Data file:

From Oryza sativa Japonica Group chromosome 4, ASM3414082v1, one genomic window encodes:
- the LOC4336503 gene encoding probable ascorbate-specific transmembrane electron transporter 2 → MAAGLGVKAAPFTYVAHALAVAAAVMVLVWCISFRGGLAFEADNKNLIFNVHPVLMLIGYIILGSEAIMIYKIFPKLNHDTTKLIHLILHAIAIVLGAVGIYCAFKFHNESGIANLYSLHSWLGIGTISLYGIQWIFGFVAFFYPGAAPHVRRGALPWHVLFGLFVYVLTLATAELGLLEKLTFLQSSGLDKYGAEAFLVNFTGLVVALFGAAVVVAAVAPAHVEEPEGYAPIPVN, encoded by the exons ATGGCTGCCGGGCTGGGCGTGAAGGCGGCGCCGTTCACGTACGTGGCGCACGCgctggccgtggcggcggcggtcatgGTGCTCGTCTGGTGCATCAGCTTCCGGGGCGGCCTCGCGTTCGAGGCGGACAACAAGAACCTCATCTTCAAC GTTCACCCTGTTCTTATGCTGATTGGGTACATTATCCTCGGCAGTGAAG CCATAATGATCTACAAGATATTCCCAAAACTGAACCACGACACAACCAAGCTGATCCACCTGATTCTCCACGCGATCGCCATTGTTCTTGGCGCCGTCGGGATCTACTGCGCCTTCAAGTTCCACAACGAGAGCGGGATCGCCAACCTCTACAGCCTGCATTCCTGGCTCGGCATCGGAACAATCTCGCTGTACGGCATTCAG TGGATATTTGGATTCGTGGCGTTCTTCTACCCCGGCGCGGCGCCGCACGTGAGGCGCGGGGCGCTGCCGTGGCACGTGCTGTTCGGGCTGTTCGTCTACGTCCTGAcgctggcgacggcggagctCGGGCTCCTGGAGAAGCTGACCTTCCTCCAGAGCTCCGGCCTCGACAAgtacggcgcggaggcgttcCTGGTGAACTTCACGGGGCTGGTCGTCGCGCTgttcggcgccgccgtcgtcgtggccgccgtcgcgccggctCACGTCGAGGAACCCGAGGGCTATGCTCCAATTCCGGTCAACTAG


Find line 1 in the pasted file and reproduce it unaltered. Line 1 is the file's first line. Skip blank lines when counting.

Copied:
From Oryza sativa Japonica Group chromosome 4, ASM3414082v1, one genomic window encodes: